* EarlyInstallmentWeirdness: The Warsaw recordings show Joy Division to be a fairly conventional punk band before they met Martin Hannett.
* EchoingAcoustics: Martin Hannett had a trademark reverb-heavy production style.
* FollowTheLeader: Music/TheKillers, Music/{{Editors}}, and Music/{{Interpol}} spring to mind.
* FakeOutFadeOut: "Isolation."
* GadgeteerGenius: Bernard Sumner was an electronic hobbyist in the band's early days to keep himself occupied at night while suffering from insomnia. He built the band's first synthesizer.
* GothRock: TropeNamer; their manager described their music as being "gothic" (to the band's displeasure) and the term stuck.
* HearingVoices:
** '''Digital''':
-->Feel it closing in
-->Feel it closing in
-->Day in, day out, day in, day out
-->''Day in, day out'', [+''day in, day out''+]
** '''Dead Souls'''
-->Calling me... Calling me...
-->They keep calling me
-->They keep calling me.
* IntentionallyAwkwardTitle: The band's name comes from the prostitution wing of a Nazi concentration camp from the 1955 novel ''Literature/TheHouseOfDolls''.
* IronicName: They were never known for joyful songs.
* JerkWithAHeartOfGold: If ''24 Hour Party People'' and ''Control'' are any indication, the band's manager Creator/RobGretton seemed to have been one of these. He had an abrasive, aggressive personality, but also had his bands'/record labels' best interests at heart.
* {{Jerkass}}: According to his widow, Ian Curtis was a huge one. The rest of the band members tend to disagree.
** He may well have been a JerkassWoobie, if his mental illness and physical illness are anything to go by. The biopic on his life, ''Control'' seems to endorse this viewpoint.
* LastNoteNightmare: "Disorder," and to a lesser extent, "Isolation."
* LettingTheAirOutOfTheBand: At the end of "Candidate" and "A Means to an End;" also used to chilling effect in "The Eternal."
* LyricalDissonance: "Isolation" is quite a bouncy SynthPop tune really, as is "Love Will Tear Us Apart."
* MadnessMantra:
** "Day in, day out, day in, day out, day in, day out..."
** "Calling me... Calling me..."
* MohsScaleOfLyricalHardness: Usually 6-7, sometimes up to an 8. Their songs pretty much all had lyrics that were... Less than happy, but the level varied somewhat. However, a general lack of profanity or EXPLICIT references to sex or violence (not to mention the poetic nature of the lyrics) keeps them from reaching the highest end of the scale.
* MohsScaleOfRockAndMetalHardness: Averaged around 3-5, with some that drop down to a 2 and a few that arguably go up to a 6.
* OopNorth: Influenced by the crumbling Manchester of the 1970's.
* PuttingOnTheReich: The cover for ''An Ideal for Living'' featured a Hitler Youth drummer, while their name itself is an allusion to a novel about the Nazis.
* NonIndicativeName: Their sound was pretty much the opposite of joyful. It makes more sense if you know that it's an IntentionallyAwkwardTitle.
* PostPunk: one of the most important bands of the genre, and the band that immediately comes to mind for many when the term is mentioned.
* PunkRock: In their earliest days (back when they were still called Warsaw), they counted as this.
* RefrainFromAssuming: No, the song is not called "Remember When We Were Young;" it's called "Insight."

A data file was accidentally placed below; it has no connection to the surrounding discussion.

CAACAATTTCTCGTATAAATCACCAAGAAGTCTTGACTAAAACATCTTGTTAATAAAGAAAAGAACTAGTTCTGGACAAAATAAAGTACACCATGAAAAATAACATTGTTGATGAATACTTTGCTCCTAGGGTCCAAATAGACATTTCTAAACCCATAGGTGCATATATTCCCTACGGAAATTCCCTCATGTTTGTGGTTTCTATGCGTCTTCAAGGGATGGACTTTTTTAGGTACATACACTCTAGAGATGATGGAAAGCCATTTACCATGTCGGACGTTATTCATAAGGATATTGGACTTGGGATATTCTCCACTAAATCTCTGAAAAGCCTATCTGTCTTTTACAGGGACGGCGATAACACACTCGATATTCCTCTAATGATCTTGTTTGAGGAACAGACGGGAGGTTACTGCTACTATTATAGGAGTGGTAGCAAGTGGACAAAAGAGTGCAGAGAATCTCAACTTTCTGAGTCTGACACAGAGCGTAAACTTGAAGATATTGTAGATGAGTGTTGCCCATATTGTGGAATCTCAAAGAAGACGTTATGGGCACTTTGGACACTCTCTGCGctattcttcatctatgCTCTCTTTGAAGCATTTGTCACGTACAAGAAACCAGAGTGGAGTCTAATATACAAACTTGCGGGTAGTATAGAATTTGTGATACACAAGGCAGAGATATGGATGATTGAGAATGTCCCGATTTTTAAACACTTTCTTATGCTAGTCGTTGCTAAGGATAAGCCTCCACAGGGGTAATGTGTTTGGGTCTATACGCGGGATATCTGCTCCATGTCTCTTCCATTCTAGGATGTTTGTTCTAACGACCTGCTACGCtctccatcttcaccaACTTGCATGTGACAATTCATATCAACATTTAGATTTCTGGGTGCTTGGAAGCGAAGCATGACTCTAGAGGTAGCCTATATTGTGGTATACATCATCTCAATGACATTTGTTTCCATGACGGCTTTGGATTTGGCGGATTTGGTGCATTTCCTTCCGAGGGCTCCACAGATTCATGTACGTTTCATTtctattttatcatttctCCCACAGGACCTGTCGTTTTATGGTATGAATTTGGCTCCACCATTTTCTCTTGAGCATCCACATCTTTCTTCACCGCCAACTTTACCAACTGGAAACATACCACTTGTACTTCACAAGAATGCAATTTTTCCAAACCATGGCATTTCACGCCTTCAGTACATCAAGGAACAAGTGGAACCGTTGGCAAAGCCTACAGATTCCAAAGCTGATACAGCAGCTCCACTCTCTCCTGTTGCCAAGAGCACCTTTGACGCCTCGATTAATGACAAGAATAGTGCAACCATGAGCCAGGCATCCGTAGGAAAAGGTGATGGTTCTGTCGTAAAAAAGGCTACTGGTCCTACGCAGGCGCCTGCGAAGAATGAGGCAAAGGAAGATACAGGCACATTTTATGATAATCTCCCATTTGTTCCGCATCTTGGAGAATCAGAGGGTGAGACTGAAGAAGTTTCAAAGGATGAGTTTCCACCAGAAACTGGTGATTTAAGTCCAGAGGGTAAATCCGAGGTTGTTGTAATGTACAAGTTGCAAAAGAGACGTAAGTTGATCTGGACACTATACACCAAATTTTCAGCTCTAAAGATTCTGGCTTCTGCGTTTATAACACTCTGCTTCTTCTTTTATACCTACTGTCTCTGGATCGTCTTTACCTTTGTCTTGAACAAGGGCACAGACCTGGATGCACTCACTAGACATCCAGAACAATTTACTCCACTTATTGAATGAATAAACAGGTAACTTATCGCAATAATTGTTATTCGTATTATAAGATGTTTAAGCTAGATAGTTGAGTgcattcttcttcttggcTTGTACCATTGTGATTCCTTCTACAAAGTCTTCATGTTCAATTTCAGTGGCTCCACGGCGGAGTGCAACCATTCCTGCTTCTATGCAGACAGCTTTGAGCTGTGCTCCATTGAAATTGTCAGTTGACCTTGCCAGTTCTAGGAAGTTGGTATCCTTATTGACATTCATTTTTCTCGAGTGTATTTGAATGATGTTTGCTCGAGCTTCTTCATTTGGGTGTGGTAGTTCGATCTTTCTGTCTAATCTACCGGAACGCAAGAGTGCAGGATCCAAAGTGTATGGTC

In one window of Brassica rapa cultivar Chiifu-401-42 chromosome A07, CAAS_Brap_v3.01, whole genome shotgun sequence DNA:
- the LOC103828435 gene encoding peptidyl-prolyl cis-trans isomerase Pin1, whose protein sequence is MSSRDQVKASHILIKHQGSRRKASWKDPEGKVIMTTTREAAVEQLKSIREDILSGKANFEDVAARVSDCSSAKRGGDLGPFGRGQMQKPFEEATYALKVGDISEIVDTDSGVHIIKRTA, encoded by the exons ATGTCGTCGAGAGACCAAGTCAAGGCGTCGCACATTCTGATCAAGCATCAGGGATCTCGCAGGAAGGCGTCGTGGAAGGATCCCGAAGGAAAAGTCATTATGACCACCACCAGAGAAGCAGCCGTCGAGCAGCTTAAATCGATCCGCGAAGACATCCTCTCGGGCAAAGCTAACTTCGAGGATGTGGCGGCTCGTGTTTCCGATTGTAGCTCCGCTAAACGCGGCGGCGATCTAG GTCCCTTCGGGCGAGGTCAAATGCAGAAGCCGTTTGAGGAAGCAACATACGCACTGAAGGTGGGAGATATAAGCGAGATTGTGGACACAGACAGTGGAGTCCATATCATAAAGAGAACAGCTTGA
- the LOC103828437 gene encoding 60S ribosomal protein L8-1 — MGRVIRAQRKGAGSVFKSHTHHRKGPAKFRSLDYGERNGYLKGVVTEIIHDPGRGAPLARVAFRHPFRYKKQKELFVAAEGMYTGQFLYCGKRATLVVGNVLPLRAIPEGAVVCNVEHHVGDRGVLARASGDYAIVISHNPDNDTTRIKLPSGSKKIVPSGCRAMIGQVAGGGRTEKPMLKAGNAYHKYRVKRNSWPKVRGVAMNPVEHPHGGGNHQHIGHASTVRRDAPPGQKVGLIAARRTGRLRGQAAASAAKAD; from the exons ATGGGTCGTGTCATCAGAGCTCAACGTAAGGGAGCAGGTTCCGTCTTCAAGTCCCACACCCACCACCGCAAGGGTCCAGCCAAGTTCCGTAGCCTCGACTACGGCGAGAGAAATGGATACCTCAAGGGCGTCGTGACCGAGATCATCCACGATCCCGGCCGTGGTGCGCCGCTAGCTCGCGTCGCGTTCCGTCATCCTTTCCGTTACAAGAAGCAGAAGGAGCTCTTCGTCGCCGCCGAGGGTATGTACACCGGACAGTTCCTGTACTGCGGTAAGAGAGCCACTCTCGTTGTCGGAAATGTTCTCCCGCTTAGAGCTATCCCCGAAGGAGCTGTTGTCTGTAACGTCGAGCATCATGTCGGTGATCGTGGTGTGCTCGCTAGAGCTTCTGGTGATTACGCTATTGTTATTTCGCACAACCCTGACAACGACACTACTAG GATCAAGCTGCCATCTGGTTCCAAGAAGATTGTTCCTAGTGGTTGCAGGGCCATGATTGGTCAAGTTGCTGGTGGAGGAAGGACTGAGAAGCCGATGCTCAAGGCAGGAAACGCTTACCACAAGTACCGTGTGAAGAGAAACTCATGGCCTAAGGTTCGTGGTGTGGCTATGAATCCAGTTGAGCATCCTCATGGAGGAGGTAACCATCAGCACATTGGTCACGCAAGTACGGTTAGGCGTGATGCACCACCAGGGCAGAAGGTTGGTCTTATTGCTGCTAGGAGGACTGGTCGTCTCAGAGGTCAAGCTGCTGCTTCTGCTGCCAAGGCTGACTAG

* RunningGag: The band name "New Order" has a fascist subtext, also, though the band claims this was unintentional.
** It's possible that after the initial controversy the name "Joy Division" inspired, Sumner, Hook, and/or Morris were [[{{Troll}} trolling]] people by deliberately choosing a fascist-sounding name.
* SingingVoiceDissonance: Ian's singing was baritone and American-accented, whereas his normal speaking voice was higher and [[OopNorth Northern English]].
* SpiritualSuccessor: Music/NewOrder.
* StepUpToTheMicrophone: Peter Hook sings lead on "Interzone."
* TalentDouble: Averted by the actors in ''Control''; they played the songs themselves, helped by there being plenty of ThreeChordsAndTheTruth songs. Creator/SamRiley (who portrayed Curtis) having been the lead singer of a rock band once beforehand may have helped also.
* ThoseWackyNazis: An ''Ideal for Living'''s artwork, deliberately intended to create controversy over whether the band was a Nazi band, which they weren't (this is referenced in 24 Hour Party People as well). Also, ''Warsaw'', one of the songs from this EP, is about Rudolf Hess.
* VocalEvolution: Compare Ian's voice on the ''Ideal for Living'' EP to when the band starting recording with Martin Hannett. Ian's voice lowers dramatically.
* YourCheatingHeart: One of issues that drover Ian to suicide was his affair with Annik Honoré.
* UpdatedRerelease: In the early '90s, the cover art for ''Substance'' was reworked on the European editions. For the 2015 reissue, a couple extra tracks were added: "As You Said" and an alternate version of "Love Will Tear Us Apart" from the single B-side were added, collecting all of the band's non-album tracks.
* WorstAid: Allegedly a contributing factor in Curtis' demise. Sumner has stated that he thinks the inadequate treatment given to Curtis for his epilepsy led to his suicide. Plus the scenes of Ian being dragged back stage while having a fit in ''24 Hour Party People'' aren't far from the truth.
** Adequate treatment would have entailed Ian refraining from live performance. He must have felt obligated to continue, regardless of whether he'd been explicitly pressured. For the still-developing band, not touring was not an option.
** Also, much less was known about epilepsy back in TheSeventies. All taken into account, Ian was probably lucky to a certain extent.
** ''Control'' endorses this view as well, showing both Curtis being given ''phenobarbital'' for his epilepsy, which even by the 1970's was considered a less-then-ideal treatment option.